Image urging sustainability in fashion

Fast Fashion Has Had Its Day

Judie Cutting
Founder & Creative Director 

Is there a change coming? 

Just as with the fightback against single-use plastic, palm oil and climate change, fast fashion is also on the brink of a backlash.  When you think that the fast fashion industry contributes more to climate change than air and sea travel combined, (shockingly - yes), then it really is no wonder that we are all talking about it and rightly so.

Just this week, London Fashion Week has had no end of disruption with Extinction Rebellion “swarming” Victoria Beckham’s runway show and holding multiple protests and demonstrations. But should the scrutiny not be focused on the whole industry, including consumer attitudes rather than just target single retailers?

What is Fast Fashion?

There is a lot of media coverage currently on this subject but fast fashion can be defined as cheap, on-trend clothing sampled from the catwalk and, or celebrity culture, that is then mass produced. This gets cheap garments into the high street stores and online retailers at breakneck speed.

Fast Fashion Facts

  • Brits only wear 39% of the clothes they own
  • In 2015 greenhouse gases from textile production globally totalled 1.2 billion  tonnes of CO2 – more than the emissions of all international flights and shipping combined
  • The UK buys more clothes than any other European country, and £140 million worth goes into landfill or is incinerated

Working in fashion with our finger firmly on the pulse, we feel that the focus should be more on investment pieces - buying less but buying better. Chasing trends is exhausting, so at Guinea we focus on clothes which are not only beautifully made, but which are also made from sustainable high-quality fabrics.  Classic, timeless styles mean our designs are made to last. With this approach you can concentrate on your own style and what suits you, to build a capsule wardrobe of quality investment pieces where the better fit will make you feel happier and confident.

By building a capsule wardrobe of key investment pieces, and only accessorising or updating every so often, we can all be far more aware of what we own. You can ensure that everything gets worn, and additional unneeded items are not bought just to be forgotten about or discarded. Guinea London is very much about slow fashion. Yes, ethical fashion is more expensive, but the time and processes involved in each garment we create, from the design, through to going to market is lengthy. Here at Guinea our design process is stringent and time consuming to ensure that the final product has a beautiful fit and feel.  All the fabrics we use are of the highest quality, plus we make a point of visiting the all couturiers that make our products.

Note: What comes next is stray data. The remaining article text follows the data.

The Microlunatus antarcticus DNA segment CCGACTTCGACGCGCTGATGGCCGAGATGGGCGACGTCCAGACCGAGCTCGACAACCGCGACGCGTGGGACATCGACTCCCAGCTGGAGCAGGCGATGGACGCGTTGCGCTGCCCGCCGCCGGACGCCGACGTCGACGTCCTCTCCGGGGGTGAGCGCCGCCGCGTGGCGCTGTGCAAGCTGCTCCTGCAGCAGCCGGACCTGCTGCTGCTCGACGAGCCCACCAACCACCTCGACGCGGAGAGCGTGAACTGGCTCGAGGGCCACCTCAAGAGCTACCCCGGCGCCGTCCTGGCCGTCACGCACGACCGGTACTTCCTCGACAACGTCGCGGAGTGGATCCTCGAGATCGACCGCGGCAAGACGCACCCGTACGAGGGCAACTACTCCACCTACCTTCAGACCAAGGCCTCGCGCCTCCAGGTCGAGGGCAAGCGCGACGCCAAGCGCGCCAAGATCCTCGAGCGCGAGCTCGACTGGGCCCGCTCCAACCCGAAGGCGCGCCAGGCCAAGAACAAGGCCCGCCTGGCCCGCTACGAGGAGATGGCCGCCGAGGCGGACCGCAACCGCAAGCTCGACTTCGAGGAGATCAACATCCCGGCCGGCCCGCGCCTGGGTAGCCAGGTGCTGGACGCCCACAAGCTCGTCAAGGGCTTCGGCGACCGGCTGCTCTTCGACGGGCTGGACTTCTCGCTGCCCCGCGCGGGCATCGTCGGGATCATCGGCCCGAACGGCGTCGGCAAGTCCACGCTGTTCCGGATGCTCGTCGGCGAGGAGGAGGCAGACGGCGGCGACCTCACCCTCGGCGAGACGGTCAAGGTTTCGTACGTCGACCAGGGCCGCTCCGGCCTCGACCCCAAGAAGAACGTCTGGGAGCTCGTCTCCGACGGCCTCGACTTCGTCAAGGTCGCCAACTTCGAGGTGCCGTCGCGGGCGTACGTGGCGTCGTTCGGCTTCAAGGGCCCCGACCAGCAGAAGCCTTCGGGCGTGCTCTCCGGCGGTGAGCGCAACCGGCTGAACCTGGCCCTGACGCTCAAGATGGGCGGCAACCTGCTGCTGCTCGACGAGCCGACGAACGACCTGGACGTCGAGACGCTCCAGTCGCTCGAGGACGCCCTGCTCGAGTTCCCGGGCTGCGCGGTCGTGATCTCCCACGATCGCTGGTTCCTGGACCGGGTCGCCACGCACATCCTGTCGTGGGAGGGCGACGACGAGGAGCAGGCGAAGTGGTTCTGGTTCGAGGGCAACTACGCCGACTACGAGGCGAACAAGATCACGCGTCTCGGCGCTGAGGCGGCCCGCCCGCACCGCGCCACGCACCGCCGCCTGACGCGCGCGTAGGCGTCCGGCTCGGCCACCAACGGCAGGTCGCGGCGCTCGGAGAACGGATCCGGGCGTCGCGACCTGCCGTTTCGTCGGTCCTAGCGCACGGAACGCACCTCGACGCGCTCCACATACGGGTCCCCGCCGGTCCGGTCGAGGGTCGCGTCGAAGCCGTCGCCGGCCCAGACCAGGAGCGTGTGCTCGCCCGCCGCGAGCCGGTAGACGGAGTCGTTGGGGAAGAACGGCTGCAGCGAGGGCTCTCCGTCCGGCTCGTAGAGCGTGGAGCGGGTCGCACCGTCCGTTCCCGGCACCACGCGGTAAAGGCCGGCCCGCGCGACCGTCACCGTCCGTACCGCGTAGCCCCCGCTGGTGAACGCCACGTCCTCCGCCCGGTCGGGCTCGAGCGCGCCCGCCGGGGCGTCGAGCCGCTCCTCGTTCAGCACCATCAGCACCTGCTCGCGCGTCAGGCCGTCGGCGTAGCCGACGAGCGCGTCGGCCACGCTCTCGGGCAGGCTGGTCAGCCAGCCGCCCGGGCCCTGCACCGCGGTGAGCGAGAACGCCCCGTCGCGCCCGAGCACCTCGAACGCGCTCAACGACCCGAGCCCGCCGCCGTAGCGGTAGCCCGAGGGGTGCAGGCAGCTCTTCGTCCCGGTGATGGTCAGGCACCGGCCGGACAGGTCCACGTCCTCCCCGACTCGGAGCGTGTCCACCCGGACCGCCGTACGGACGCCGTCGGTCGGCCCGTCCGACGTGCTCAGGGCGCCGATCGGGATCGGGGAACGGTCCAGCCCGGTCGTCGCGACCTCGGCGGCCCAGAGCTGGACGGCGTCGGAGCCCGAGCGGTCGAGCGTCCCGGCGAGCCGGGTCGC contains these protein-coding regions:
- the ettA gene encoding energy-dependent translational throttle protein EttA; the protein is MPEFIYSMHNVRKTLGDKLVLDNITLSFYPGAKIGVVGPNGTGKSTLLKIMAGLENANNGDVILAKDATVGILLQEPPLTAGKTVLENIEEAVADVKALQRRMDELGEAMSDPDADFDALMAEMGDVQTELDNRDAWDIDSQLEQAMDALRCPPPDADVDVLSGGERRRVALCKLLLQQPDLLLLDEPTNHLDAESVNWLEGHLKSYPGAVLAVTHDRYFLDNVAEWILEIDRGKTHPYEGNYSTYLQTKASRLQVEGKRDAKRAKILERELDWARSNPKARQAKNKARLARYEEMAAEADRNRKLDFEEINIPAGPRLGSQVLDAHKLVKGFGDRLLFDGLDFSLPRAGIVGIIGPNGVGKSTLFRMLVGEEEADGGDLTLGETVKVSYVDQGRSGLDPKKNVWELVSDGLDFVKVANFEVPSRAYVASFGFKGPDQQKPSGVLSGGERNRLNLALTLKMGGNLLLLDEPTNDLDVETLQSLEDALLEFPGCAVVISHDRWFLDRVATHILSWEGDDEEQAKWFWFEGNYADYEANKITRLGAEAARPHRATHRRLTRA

Investment Pieces

Do you have a labelled unworn item in your wardrobe, a top you never returned? While many of us have these lurking in our drawers, the focus needs to be on that key go-to piece that you always go back to - because its quality is unparalleled, and its classic design means it rises above trends.

The Future

Consumers are not only super savvy these days but quite rightly they are far more interested than before in knowing exactly where their clothes are coming from and who is making them. Things really need to change, and thankfully they are. There are now trainer cleaning services on Carnaby street, mend services in the flagship H&M store.  Gucci has stated that by the end of September it will be carbon neutral in its processes and operations – the mood is definitely changing.

Labour MP Mary Creagh, who is Chair of the Environmental Audit Committee is a big voice on the subject of fast fashion.  Recently, she highlighted the worrying fact that UK charity shops cannot even sell the fast fashion rejects we donate, and all because they are such poor quality and the cheap synthetic material can’t be re-purposed.  In The Daily Telegraph back in November, she said, “charity shops can’t be the dumping ground for the high street’s dirty little secret”.

We all have a part to play because fast fashion is not only bad for us and our wallets, it’s bad for the planet. If a new top costs you £4, then ask yourself this…’how much was the person paid that made it?’ - A top shouldn’t cost the same as your morning macchiato!

It is down to us to be responsible consumers. In the words of the wonderful Dame Vivienne Westwood, "Buy less but buy better".